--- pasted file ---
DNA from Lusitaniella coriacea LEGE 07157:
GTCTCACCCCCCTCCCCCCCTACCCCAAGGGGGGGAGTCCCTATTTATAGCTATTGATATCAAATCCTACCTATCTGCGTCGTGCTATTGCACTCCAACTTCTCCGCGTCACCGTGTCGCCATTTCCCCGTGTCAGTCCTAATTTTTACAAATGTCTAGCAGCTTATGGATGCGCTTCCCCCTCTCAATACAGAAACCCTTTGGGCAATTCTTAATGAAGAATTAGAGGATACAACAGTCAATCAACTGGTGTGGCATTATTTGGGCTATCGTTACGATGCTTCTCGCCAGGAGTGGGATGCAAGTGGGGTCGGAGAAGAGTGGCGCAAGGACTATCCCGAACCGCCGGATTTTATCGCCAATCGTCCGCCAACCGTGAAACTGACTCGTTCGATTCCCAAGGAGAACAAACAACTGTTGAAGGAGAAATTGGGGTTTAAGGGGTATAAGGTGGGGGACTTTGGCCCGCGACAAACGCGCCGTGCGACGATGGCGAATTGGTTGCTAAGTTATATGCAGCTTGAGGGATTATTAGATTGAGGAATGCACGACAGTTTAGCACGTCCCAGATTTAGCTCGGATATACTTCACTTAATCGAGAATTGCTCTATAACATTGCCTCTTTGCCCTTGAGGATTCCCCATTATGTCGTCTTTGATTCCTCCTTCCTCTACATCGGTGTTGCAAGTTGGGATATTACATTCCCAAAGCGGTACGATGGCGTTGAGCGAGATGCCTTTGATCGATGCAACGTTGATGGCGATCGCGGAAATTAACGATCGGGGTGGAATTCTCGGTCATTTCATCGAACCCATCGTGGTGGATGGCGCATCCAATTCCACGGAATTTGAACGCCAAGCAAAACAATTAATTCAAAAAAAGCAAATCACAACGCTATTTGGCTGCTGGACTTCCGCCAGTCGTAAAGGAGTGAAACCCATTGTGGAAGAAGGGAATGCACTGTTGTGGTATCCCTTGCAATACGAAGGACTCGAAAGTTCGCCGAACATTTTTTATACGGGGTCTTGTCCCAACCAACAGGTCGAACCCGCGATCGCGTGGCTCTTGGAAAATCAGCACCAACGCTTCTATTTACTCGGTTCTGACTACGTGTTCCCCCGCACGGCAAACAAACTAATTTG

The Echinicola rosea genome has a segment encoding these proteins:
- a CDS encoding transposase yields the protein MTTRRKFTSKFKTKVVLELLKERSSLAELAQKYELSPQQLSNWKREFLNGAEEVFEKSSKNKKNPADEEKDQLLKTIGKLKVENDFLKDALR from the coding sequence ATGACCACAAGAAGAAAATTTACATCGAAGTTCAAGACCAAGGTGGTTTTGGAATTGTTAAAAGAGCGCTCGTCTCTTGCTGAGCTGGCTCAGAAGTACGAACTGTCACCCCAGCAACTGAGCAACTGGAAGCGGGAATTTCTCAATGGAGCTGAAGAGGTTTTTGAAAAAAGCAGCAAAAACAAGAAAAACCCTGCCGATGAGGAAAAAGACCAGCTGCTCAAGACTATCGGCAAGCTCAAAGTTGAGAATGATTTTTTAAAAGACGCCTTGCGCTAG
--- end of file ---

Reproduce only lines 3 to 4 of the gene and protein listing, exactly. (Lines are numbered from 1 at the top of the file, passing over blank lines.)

The Echinicola rosea genome has a segment encoding these proteins:
- a CDS encoding transposase yields the protein MTTRRKFTSKFKTKVVLELLKERSSLAELAQKYELSPQQLSNWKREFLNGAEEVFEKSSKNKKNPADEEKDQLLKTIGKLKVENDFLKDALR from the coding sequence ATGACCACAAGAAGAAAATTTACATCGAAGTTCAAGACCAAGGTGGTTTTGGAATTGTTAAAAGAGCGCTCGTCTCTTGCTGAGCTGGCTCAGAAGTACGAACTGTCACCCCAGCAACTGAGCAACTGGAAGCGGGAATTTCTCAATGGAGCTGAAGAGGTTTTTGAAAAAAGCAGCAAAAACAAGAAAAACCCTGCCGATGAGGAAAAAGACCAGCTGCTCAAGACTATCGGCAAGCTCAAAGTTGAGAATGATTTTTTAAAAGACGCCTTGCGCTAG